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CLEVELAND — The metaphors were apt. Surrounded by construction equipment and an army of individuals in hard hats, Kevin Love stood in front of a makeshift Cavaliers banner where he signed a four-year, $120 million contract that will keep him in Cleveland through the 2022-23 season.
“When I first came to Cleveland, I came with a long-term mindset,” said Love in a press release. “I came here to win. We developed a culture here that reflects that. I’m super excited and I couldn’t be happier. It’s a big commitment for me and it’s a big commitment from the Cavaliers. … I enjoy playing here, I’m excited about the team that we have and look forward to our future together.”
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Surrounded by the dust and rubble of an arena undergoing a transformation, Love stood in his freshly pressed suit. The wine-colored seats—at least those still remaining—are covered by giant beige tarps. The destruction outside of the arena looks like the “after” image of a movie set fit for the Fast and Furious series.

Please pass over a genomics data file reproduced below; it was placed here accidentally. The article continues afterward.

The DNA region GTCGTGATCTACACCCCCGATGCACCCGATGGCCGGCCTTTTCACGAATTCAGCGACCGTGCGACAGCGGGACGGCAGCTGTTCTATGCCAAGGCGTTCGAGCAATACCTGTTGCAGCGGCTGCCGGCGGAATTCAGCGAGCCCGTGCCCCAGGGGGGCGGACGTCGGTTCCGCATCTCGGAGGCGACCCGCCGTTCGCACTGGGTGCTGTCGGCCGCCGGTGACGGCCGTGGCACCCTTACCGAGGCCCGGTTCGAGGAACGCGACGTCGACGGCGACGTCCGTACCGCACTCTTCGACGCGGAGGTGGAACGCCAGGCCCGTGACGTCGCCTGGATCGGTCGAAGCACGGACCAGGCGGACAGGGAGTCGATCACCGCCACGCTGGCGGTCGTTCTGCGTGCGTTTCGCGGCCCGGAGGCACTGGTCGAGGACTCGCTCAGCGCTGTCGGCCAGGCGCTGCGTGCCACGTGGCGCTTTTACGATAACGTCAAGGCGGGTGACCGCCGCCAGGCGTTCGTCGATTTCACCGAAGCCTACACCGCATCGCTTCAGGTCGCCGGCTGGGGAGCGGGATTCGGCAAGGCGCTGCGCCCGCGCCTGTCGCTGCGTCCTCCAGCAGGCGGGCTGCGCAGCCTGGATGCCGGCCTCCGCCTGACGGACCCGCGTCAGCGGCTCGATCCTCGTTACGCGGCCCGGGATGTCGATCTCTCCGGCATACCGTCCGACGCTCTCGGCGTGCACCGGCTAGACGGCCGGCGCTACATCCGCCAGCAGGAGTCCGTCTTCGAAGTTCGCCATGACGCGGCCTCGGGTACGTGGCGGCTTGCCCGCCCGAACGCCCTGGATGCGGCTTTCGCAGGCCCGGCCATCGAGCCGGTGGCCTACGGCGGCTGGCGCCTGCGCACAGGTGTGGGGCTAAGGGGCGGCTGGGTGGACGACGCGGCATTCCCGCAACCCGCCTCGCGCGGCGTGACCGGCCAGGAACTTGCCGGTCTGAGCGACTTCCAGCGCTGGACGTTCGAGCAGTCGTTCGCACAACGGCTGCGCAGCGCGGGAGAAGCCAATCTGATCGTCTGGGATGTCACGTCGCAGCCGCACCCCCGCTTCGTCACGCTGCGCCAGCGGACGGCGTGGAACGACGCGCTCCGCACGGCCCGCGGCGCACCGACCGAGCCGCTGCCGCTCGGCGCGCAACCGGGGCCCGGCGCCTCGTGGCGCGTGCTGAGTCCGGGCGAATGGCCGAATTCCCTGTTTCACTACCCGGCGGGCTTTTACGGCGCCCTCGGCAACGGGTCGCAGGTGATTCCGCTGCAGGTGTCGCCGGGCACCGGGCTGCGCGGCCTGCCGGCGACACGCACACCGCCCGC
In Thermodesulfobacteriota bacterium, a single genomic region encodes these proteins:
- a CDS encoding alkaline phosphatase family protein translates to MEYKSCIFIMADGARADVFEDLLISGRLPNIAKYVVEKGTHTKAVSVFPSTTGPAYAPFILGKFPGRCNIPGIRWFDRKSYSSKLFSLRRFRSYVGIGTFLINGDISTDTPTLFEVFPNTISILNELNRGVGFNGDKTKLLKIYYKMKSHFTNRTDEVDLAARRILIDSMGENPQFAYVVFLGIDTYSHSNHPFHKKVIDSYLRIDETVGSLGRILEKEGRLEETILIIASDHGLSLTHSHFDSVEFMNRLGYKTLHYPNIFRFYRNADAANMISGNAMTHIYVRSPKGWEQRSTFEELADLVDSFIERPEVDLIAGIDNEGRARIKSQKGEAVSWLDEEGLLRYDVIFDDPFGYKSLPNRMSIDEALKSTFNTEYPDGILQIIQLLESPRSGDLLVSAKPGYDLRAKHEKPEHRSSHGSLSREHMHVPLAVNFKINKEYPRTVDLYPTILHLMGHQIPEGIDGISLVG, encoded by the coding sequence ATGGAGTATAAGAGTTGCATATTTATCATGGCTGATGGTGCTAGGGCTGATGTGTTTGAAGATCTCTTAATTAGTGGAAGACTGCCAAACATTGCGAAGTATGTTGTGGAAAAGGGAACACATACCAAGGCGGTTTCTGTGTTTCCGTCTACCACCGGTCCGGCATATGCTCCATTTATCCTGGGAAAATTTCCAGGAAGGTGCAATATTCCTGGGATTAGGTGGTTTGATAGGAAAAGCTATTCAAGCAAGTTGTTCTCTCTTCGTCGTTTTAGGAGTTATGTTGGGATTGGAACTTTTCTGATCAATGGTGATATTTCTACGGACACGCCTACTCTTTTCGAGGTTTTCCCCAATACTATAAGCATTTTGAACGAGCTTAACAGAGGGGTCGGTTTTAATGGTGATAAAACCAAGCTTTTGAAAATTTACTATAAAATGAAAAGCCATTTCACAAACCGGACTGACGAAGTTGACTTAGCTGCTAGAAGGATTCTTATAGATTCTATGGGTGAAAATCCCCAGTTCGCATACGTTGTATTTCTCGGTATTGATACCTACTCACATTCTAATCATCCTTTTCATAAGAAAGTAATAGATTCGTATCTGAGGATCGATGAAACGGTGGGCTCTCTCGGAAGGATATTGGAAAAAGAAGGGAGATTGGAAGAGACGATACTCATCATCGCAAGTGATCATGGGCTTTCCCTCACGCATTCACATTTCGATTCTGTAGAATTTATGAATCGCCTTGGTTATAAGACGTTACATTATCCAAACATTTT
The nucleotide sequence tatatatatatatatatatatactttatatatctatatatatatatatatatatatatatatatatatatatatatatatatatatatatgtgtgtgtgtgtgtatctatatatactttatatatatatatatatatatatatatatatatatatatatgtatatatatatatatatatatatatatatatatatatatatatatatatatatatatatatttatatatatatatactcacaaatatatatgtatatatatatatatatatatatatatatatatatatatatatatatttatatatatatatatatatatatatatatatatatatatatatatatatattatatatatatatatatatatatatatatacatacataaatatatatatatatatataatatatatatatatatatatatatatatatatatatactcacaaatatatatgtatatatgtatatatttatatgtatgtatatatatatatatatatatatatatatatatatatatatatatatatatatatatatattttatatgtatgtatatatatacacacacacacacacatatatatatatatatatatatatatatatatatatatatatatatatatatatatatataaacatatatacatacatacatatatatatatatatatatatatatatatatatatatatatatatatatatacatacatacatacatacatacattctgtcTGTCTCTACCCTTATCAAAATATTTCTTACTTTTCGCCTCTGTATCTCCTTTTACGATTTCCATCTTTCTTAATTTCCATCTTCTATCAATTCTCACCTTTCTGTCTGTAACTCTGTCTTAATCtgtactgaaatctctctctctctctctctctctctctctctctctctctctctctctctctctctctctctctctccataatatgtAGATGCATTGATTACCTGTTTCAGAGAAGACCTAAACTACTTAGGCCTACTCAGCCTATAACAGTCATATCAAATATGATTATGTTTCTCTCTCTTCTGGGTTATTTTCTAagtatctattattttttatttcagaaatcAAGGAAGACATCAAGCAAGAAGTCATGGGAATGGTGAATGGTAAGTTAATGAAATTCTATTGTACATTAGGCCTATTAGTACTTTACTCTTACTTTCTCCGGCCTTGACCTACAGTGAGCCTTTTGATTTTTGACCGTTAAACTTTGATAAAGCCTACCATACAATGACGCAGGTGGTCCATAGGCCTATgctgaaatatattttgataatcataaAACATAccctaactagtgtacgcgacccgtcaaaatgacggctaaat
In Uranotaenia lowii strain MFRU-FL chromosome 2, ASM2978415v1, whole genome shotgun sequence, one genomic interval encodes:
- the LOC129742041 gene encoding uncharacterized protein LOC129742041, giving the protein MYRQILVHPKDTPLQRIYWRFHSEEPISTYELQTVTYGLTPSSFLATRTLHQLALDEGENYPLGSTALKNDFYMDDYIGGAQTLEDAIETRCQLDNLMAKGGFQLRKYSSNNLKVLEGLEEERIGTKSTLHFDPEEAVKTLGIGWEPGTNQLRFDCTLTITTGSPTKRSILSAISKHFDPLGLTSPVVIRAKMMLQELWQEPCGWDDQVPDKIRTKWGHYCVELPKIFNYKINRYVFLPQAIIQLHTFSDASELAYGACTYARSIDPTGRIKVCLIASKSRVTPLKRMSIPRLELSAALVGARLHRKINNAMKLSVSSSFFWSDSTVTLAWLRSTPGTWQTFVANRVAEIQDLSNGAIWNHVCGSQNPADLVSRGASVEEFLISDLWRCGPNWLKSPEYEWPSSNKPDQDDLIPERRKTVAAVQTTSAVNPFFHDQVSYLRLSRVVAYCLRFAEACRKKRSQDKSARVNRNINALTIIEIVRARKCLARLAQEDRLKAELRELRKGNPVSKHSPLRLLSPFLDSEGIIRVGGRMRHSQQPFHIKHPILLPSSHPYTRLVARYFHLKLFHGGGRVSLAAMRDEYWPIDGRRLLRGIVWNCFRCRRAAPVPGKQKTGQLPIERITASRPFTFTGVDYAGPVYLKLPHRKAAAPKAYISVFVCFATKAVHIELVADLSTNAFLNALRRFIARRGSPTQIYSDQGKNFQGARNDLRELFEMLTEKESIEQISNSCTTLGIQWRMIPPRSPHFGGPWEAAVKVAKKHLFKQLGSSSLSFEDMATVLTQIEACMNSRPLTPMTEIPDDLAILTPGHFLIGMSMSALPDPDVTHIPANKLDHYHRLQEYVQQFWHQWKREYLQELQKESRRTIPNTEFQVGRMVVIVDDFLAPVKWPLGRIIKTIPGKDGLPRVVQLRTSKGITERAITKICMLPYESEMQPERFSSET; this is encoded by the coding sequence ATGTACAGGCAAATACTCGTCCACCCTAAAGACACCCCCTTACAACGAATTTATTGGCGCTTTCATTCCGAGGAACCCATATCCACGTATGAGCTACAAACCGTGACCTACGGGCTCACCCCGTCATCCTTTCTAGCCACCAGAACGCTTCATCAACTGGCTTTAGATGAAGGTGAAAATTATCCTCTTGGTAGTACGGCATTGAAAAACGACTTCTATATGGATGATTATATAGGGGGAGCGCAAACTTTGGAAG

While not a total rebuild of Quicken Loans Arena, the team is using this summer to turn the venue from its former self into one more fit for the NBA in 2018 and beyond. In signing the 29-year-old Love to a multiyear deal, not only does it signal that the Cavs have their face of the franchise for the foreseeable future, but any stop along the way will not include an extended stay in the NBA lottery as it did during the first time LeBron James left town.
How Did They Get Here?